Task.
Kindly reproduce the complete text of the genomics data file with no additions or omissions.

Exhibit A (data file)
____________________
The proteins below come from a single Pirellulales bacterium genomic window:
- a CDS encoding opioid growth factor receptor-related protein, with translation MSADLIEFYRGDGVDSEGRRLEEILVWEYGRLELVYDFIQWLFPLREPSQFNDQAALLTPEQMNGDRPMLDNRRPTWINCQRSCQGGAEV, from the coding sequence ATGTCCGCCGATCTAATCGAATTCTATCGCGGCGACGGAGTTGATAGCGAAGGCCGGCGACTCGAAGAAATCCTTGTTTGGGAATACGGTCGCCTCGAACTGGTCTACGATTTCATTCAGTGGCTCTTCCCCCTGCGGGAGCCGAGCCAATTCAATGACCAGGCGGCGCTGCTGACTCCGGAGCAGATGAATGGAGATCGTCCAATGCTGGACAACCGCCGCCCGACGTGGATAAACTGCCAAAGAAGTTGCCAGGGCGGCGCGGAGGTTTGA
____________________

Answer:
The proteins below come from a single Pirellulales bacterium genomic window:
- a CDS encoding opioid growth factor receptor-related protein, with translation MSADLIEFYRGDGVDSEGRRLEEILVWEYGRLELVYDFIQWLFPLREPSQFNDQAALLTPEQMNGDRPMLDNRRPTWINCQRSCQGGAEV, from the coding sequence ATGTCCGCCGATCTAATCGAATTCTATCGCGGCGACGGAGTTGATAGCGAAGGCCGGCGACTCGAAGAAATCCTTGTTTGGGAATACGGTCGCCTCGAACTGGTCTACGATTTCATTCAGTGGCTCTTCCCCCTGCGGGAGCCGAGCCAATTCAATGACCAGGCGGCGCTGCTGACTCCGGAGCAGATGAATGGAGATCGTCCAATGCTGGACAACCGCCGCCCGACGTGGATAAACTGCCAAAGAAGTTGCCAGGGCGGCGCGGAGGTTTGA